Filmmaker pledges award money for spreading green messageOctober 7th, 2008 - 10:24 pm ICT by IANS
Chennai, Oct 7 (IANS) Reputed conservationist and filmmaker Shekar Dattatri, winner of the prestigious $8,500 Swedish 2008 Edberg Award, says he will use the money to spread awareness about the environmental dangers India faces.”My life is dedicated to conservation of the environment. Therefore, while the cash component of the Edberg Award will help me in doing more to safeguard our environs, the prestige (associated with the award) will help me spread more awareness,” Dattatri told IANS here Tuesday.
The award has been given in recognition of his services for the conservation of nature and wildlife for over 23 years.
His three-year-long audio-visual campaign against strip mining at the Kudremukh iron ore mines in Karnataka, which had almost destroyed the origins of three interstate rivers - the Thunga, the Bhadra and the Netravati - finally led to the Supreme Court calling a halt to all activity in the area.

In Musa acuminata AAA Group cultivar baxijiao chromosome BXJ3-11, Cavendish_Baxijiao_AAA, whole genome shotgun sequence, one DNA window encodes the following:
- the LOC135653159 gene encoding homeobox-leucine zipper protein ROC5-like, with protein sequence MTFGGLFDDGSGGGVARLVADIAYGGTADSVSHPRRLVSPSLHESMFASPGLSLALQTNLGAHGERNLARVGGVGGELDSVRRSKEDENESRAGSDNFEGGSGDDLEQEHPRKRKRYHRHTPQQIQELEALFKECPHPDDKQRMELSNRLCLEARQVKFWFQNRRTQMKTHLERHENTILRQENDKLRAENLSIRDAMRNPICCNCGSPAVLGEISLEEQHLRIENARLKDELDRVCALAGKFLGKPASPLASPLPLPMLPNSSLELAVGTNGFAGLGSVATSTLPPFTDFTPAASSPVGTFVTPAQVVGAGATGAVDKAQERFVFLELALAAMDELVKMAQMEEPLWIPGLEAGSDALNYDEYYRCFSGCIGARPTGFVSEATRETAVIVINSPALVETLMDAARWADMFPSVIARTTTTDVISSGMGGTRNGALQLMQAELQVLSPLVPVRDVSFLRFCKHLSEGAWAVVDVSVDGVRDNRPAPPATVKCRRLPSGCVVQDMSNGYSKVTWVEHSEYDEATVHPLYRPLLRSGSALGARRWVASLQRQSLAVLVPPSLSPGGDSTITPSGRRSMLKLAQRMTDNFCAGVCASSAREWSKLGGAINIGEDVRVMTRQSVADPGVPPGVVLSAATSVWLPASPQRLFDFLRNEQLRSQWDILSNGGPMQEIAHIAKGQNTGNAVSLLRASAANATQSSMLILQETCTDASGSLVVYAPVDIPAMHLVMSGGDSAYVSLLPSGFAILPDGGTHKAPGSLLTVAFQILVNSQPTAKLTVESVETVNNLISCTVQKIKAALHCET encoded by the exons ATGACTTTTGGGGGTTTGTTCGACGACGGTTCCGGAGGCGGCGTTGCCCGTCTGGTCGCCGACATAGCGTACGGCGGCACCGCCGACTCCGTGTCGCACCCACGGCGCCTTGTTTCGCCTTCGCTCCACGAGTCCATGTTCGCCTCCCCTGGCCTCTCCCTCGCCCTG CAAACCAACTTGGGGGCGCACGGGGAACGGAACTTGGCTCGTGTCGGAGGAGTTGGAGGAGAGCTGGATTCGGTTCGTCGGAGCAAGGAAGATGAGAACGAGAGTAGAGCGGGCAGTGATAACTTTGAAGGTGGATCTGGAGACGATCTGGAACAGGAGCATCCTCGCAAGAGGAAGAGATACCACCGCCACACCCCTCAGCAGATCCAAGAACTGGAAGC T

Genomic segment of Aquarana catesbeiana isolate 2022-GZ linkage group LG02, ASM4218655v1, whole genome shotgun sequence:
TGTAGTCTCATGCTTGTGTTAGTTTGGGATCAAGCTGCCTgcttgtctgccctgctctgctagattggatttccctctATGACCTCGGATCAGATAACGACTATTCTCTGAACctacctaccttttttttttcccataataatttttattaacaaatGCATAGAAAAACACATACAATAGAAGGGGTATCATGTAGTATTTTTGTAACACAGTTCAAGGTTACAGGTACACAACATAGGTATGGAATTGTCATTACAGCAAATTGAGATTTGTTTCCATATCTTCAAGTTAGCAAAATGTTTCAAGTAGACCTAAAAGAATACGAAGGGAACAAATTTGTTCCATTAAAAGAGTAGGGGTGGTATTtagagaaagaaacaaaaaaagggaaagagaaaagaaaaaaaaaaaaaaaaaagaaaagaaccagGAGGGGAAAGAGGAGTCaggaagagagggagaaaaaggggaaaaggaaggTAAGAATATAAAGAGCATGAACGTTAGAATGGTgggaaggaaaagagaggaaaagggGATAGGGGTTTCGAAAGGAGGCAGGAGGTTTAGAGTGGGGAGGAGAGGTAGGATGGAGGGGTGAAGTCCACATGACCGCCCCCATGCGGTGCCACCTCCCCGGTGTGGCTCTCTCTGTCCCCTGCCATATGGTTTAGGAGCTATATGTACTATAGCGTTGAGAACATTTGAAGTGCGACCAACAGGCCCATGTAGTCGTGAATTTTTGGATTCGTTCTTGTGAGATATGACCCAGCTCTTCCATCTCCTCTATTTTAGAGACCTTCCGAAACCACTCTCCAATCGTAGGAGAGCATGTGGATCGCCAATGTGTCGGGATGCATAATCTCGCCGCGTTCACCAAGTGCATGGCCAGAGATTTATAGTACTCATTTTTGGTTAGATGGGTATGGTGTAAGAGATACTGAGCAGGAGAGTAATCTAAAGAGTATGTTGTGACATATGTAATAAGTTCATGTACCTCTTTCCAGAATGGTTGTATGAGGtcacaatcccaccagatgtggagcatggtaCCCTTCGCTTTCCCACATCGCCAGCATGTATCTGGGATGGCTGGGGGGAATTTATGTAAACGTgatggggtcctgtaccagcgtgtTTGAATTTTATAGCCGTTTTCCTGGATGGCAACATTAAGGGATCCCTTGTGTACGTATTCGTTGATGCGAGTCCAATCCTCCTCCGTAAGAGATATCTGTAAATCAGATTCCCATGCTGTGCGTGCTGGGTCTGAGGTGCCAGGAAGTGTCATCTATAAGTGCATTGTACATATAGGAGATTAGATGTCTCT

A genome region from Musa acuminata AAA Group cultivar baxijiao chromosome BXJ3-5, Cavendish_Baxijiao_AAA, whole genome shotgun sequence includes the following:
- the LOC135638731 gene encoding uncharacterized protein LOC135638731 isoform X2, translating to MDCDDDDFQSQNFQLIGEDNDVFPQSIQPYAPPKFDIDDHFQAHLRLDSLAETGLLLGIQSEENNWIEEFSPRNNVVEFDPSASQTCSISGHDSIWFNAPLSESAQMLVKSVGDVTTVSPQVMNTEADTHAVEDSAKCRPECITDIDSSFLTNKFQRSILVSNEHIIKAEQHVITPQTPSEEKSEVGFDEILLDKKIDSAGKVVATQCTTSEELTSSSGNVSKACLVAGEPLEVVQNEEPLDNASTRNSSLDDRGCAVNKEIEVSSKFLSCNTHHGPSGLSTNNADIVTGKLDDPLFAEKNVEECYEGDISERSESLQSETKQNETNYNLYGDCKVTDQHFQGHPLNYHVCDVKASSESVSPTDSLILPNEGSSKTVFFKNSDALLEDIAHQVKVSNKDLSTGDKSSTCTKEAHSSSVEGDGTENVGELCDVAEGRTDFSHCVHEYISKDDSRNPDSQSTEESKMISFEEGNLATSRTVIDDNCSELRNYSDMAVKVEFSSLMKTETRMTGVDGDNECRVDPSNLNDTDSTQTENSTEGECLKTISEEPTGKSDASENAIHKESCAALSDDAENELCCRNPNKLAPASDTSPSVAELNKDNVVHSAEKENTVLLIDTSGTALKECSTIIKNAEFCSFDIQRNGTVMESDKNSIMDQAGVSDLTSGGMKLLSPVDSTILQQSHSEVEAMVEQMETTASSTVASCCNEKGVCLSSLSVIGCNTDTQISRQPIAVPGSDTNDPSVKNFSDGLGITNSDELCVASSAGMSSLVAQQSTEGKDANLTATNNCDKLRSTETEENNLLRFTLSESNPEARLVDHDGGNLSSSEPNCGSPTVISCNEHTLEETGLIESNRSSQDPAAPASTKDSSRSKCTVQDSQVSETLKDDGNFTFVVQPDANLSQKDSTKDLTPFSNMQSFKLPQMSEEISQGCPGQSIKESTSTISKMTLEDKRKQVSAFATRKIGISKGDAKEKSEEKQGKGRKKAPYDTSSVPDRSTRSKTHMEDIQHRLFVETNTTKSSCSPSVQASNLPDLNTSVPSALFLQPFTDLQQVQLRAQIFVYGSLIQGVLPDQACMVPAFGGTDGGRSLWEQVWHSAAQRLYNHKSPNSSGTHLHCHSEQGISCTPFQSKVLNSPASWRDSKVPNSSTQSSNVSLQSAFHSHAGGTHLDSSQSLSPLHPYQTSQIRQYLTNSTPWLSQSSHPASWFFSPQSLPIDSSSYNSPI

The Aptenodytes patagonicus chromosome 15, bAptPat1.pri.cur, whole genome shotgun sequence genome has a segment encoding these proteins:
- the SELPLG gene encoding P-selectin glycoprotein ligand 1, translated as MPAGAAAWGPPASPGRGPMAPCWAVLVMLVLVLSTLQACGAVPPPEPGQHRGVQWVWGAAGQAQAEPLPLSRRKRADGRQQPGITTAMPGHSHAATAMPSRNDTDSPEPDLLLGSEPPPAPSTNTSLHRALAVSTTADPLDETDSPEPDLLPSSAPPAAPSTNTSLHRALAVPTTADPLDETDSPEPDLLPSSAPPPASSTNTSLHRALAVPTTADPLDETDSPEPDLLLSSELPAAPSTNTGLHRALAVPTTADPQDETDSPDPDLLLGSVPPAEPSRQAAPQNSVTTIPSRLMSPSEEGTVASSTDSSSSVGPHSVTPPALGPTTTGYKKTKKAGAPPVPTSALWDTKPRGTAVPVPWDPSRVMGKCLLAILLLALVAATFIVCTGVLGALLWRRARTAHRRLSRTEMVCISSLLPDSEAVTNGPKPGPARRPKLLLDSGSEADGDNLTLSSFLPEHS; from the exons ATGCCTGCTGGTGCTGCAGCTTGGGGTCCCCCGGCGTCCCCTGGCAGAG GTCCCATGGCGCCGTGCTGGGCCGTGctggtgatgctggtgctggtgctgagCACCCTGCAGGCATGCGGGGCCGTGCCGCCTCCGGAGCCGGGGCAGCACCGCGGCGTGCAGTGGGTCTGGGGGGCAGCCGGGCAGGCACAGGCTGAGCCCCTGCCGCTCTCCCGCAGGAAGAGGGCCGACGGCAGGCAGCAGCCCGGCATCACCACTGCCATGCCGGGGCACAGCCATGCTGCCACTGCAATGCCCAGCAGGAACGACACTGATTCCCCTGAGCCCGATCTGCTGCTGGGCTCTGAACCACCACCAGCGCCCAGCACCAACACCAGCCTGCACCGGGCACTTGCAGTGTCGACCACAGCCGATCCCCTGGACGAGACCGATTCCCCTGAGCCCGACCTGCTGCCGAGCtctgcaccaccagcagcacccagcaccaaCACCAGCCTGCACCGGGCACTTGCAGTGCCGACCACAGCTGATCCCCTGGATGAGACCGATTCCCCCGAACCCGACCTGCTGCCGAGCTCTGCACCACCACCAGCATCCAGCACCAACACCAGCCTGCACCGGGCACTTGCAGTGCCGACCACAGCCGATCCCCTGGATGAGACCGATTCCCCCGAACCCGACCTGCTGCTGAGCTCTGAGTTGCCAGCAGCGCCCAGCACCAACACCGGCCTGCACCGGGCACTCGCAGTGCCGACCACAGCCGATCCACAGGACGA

“The Supreme Court forbade the public sector unit from continuing its 25-year-old ill-treatment of Mother Nature after seeing my video entitled ‘Mindless Mining’ in an emotional judgement a few years ago. Though Kudremukh (which virtually means the horse’s nose) has not yet regained its pristine natural beauty, its rain forests and grasslands are slowly being reclaimed by nature,” Dattatri pointed out.
A similar campaign to save Olive Ridley turtles in Orissa resulted in the Supreme Court banning the operation of mechanised fishing boats during the breeding season.
According to Dattatri, short films lasting between 10 to 25 minutes are a better input to touch an emotional chord in the minds of decision makers - be they in the government or in the private sector.
“Short films are not magic wands that will make the bad things vanish in a moment. But, they are powerful tools to engage the emotions of the persons concerned and help decision makers to make amends for the collective mistakes of individuals and institutions,” Dattatri added.
A celebrated filmmaker, Dattatri gave up a flourishing career in the mid-1980s to make films he believed in. Though this does not bring him adequate financial returns, he pursues the effort selflessly as he is happy doing his bit for nature, which has been abused by mankind for “too long for comfort”.
Dattatri’s wildlife documentaries have been shown on several prominent TV channels, including National Geographic, Discovery and BBC.
He works in conjunction with several NGOs within India and abroad. He lives in a southern seafront suburb of Chennai.